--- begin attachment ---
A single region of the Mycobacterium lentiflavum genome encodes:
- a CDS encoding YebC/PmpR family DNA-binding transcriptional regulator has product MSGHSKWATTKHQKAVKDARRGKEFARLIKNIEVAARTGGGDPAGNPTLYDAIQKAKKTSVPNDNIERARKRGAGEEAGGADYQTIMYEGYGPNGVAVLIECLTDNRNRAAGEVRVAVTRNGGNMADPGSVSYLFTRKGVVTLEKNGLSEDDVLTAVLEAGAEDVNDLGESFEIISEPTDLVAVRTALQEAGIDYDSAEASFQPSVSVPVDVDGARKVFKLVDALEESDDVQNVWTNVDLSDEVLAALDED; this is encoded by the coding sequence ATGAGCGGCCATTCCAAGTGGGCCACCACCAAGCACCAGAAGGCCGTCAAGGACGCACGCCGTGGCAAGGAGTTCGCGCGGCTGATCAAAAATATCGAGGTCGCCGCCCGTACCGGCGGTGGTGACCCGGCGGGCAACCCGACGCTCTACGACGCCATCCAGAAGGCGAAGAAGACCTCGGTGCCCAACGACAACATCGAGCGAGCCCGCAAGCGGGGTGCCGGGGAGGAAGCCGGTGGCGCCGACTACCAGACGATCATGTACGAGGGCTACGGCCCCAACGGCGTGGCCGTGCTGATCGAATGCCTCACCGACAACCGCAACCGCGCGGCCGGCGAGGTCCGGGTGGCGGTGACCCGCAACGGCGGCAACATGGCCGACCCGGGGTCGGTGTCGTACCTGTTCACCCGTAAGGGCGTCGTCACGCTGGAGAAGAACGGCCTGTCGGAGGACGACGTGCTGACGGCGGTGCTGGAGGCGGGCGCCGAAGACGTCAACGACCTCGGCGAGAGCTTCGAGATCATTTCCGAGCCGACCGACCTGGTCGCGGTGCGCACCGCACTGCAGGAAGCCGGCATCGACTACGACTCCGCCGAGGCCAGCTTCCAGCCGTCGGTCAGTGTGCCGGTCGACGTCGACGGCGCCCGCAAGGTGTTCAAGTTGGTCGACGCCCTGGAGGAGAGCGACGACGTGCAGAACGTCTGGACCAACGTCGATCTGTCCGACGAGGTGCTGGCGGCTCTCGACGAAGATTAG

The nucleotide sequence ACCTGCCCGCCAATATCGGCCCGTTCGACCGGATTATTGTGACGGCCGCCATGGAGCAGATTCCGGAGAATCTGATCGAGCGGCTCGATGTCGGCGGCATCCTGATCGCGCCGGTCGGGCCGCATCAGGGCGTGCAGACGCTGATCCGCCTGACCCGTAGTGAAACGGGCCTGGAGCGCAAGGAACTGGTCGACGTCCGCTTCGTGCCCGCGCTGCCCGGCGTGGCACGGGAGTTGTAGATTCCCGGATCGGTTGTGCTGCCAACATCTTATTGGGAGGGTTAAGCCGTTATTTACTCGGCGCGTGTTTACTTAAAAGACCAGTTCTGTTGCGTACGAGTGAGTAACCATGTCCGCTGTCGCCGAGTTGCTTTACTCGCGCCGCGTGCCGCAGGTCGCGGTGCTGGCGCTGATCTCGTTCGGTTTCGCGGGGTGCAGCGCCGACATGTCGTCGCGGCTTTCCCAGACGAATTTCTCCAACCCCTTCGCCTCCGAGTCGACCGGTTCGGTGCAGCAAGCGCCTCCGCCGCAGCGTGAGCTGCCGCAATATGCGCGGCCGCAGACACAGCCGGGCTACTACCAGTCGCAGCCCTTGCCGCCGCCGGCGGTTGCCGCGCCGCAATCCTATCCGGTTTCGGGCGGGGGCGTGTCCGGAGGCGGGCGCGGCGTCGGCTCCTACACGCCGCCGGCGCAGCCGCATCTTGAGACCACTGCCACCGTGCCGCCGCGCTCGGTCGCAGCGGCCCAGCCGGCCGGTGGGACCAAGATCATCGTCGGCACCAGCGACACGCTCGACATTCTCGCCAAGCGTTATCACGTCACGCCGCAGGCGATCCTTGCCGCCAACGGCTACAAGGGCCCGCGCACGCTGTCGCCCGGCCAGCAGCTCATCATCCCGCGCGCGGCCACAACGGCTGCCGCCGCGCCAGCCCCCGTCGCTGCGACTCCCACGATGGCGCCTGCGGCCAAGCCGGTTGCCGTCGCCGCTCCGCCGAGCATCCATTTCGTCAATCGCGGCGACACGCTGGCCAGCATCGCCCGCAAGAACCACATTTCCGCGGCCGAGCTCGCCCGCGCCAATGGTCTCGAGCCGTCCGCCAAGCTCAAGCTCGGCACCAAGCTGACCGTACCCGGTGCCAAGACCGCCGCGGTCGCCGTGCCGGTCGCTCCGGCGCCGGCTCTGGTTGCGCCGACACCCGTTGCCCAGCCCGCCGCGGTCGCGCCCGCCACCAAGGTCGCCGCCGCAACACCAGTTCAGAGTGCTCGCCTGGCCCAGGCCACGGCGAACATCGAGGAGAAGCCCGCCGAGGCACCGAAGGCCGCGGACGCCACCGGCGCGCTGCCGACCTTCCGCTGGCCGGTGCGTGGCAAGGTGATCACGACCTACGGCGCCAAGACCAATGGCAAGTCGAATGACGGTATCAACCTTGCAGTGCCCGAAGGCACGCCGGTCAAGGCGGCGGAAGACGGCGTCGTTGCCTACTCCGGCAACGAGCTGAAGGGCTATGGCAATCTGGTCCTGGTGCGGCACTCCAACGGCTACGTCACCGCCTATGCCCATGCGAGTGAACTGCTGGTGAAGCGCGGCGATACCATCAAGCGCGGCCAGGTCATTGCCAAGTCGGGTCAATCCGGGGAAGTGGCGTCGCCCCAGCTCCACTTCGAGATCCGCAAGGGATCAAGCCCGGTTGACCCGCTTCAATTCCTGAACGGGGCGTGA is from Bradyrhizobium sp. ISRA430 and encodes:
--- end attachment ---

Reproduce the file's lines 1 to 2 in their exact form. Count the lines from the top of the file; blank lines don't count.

A single region of the Mycobacterium lentiflavum genome encodes:
- a CDS encoding YebC/PmpR family DNA-binding transcriptional regulator has product MSGHSKWATTKHQKAVKDARRGKEFARLIKNIEVAARTGGGDPAGNPTLYDAIQKAKKTSVPNDNIERARKRGAGEEAGGADYQTIMYEGYGPNGVAVLIECLTDNRNRAAGEVRVAVTRNGGNMADPGSVSYLFTRKGVVTLEKNGLSEDDVLTAVLEAGAEDVNDLGESFEIISEPTDLVAVRTALQEAGIDYDSAEASFQPSVSVPVDVDGARKVFKLVDALEESDDVQNVWTNVDLSDEVLAALDED; this is encoded by the coding sequence ATGAGCGGCCATTCCAAGTGGGCCACCACCAAGCACCAGAAGGCCGTCAAGGACGCACGCCGTGGCAAGGAGTTCGCGCGGCTGATCAAAAATATCGAGGTCGCCGCCCGTACCGGCGGTGGTGACCCGGCGGGCAACCCGACGCTCTACGACGCCATCCAGAAGGCGAAGAAGACCTCGGTGCCCAACGACAACATCGAGCGAGCCCGCAAGCGGGGTGCCGGGGAGGAAGCCGGTGGCGCCGACTACCAGACGATCATGTACGAGGGCTACGGCCCCAACGGCGTGGCCGTGCTGATCGAATGCCTCACCGACAACCGCAACCGCGCGGCCGGCGAGGTCCGGGTGGCGGTGACCCGCAACGGCGGCAACATGGCCGACCCGGGGTCGGTGTCGTACCTGTTCACCCGTAAGGGCGTCGTCACGCTGGAGAAGAACGGCCTGTCGGAGGACGACGTGCTGACGGCGGTGCTGGAGGCGGGCGCCGAAGACGTCAACGACCTCGGCGAGAGCTTCGAGATCATTTCCGAGCCGACCGACCTGGTCGCGGTGCGCACCGCACTGCAGGAAGCCGGCATCGACTACGACTCCGCCGAGGCCAGCTTCCAGCCGTCGGTCAGTGTGCCGGTCGACGTCGACGGCGCCCGCAAGGTGTTCAAGTTGGTCGACGCCCTGGAGGAGAGCGACGACGTGCAGAACGTCTGGACCAACGTCGATCTGTCCGACGAGGTGCTGGCGGCTCTCGACGAAGATTAG